Marketing Musts

Attract businesses near the restaurant that take people out for lunch or dinner.
Attract businesses near the restaurant that take people out for lunch or dinner.

Best practices help operators get the message out, hike sales.

Miriam Silverberg believes the three restaurants for which she’s the publicist are successful because she’s lucky.

But restaurants don’t market themselves, and marketing is too complicated to be lucky.

Silverberg works with three New York City restaurants— Il Punto, on the edge of both the theater district and the garment district; Pazzia on the residential Upper East Side near homes and schools, and Albella, in the financial district—all of which are managing to survive these difficult times in a competitive market.

And they’re doing that because of the hard work Silverberg’s putting into marketing them. She’s taking note of the location of each restaurant and playing directly to its demographics.

“I’m looking around for businesses that are near the restaurant, feeling that they need to take people out for lunch or dinner and need to have parties some place. So I go through the phone book and make a lot of calls.”

For Il Punto, she contacts the nearby off-Broadway theaters and asks them how the restaurant can work with them.

“For example, for opening night we’ll deliver hors d’oeuvres for 100 people—for the theatergoers—and we’ll get a free advertisement in their program. They’ll sometimes put a poster up in the lobby and a sign on the table saying ‘Compliments of Il Punto.’ We give them the hors d’oeuvres in return for the advertising.”

She’s also worked with the garment center companies because they often have clients they take out for lunch or dinner. During a cold call, if the person she’s called is receptive, she invites him or her to lunch as her guest. “I bring them to the restaurant and they like what they see, they like the food, and then they come back and they pay, naturally.”



I think there are some really great ideas in this article on how to get creative and be successful with marketing even if the funds are not there.  Driving customers to their Facebook site or Twitter feed via enticing offers is a great idea!  Other great ways to engage customers is with event promotions, brand messaging and web surveys. The receipt marketing Silvergreens uses is a POS-based software called SmartReceipt. It can also print QR codes seamlessly on the receipts allowing customers to act on promos, offers, view videos, etc... instantaneously.  It's really cool that there's immediate engagement with the customer as soon as they get their receipt. This seems like an amazing opportunity for any business that needs a creative boost to their marketing efforts.  They're already buying the receipt paper, so there's a lot of inherent value from the start.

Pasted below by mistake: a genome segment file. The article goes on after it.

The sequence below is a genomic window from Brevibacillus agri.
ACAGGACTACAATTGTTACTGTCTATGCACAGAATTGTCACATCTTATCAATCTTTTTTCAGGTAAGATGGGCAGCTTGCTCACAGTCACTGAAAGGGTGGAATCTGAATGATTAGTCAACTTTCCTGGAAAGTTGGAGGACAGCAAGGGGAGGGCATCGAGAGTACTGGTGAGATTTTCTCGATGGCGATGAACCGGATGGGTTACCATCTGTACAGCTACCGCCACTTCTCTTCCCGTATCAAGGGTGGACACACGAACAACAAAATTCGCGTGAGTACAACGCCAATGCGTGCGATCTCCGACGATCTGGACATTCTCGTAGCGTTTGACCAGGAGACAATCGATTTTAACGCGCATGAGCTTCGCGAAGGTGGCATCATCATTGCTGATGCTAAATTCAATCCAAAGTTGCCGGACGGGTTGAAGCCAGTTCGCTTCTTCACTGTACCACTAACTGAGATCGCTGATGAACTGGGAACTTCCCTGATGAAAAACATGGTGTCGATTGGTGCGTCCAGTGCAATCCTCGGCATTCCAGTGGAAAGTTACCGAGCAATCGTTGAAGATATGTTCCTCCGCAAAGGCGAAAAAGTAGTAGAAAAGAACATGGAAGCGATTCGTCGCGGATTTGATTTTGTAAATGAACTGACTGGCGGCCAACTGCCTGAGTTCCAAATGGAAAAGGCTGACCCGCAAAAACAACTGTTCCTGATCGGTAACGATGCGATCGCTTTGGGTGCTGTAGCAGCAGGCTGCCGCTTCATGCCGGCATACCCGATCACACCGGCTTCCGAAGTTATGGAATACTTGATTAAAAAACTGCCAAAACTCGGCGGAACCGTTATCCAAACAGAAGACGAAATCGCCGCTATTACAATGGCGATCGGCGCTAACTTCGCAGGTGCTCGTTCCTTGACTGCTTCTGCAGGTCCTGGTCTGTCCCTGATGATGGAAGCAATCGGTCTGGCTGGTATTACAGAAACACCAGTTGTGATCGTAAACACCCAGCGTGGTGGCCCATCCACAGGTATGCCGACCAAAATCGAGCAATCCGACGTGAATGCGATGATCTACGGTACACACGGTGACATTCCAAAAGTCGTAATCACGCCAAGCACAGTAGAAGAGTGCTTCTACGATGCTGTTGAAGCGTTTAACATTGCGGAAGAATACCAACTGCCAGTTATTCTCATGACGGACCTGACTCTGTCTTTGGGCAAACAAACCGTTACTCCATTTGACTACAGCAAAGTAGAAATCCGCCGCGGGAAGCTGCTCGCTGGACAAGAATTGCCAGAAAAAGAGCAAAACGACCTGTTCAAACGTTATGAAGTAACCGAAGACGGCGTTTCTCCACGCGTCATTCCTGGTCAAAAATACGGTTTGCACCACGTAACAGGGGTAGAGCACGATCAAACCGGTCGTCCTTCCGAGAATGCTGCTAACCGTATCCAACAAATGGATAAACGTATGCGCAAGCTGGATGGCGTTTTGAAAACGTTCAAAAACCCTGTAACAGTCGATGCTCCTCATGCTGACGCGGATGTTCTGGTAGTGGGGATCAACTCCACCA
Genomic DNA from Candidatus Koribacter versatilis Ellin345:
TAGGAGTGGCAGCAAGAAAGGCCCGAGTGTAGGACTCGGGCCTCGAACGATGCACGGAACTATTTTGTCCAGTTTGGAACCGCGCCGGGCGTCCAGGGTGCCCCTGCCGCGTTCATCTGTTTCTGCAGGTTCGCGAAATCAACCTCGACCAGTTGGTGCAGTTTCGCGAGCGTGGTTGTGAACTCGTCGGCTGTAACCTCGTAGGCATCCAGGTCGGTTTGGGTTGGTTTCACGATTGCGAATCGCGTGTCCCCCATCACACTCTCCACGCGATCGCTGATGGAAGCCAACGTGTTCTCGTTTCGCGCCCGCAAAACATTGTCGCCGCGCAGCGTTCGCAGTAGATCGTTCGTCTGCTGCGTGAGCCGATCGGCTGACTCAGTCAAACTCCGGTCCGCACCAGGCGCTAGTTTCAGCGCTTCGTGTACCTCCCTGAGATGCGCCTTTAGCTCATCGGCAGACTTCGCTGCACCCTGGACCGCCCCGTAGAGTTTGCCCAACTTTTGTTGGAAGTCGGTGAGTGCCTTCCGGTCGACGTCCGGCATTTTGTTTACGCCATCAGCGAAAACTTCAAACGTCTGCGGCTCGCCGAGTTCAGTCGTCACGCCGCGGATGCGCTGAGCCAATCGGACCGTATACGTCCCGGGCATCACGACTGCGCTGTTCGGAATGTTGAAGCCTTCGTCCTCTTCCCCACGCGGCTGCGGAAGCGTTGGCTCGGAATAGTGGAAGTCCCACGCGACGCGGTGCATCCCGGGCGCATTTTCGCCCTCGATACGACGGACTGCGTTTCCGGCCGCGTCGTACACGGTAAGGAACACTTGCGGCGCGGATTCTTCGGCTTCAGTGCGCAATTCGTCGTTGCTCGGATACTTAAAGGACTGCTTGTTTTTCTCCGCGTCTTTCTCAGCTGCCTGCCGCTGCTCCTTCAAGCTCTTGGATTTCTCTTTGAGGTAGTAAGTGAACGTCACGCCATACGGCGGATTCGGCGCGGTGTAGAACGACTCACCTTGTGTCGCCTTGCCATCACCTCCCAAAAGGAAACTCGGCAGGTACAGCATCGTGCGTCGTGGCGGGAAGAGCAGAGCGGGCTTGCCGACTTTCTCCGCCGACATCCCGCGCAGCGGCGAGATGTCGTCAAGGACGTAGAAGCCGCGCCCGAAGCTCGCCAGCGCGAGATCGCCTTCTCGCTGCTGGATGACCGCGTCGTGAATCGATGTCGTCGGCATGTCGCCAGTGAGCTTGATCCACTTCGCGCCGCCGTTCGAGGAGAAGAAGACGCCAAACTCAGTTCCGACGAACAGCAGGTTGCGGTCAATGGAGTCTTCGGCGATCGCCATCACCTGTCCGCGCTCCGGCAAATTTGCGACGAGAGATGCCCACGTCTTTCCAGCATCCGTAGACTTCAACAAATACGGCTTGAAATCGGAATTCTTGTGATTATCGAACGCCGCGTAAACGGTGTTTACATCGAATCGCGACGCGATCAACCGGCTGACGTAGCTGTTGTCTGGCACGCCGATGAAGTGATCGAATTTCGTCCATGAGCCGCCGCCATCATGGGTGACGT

This article seems great for local restaurants to try new marketing tactics! For me, the most impressive method to get new customers was "Creating Associations" while inviting people who are influential enough to bring more customers in the future. But as you mentioned, making cold calls takes too much time and needs patience to convince people to come to the restaurant. I found a useful web-site called which connects your restaurant with the surrounding community groups over a fundraising dinner. You can invite potential customers while building a great brand image of the restaurant that gives back. It is the easiest way to get connected with local groups and create associations! I hope this helps.


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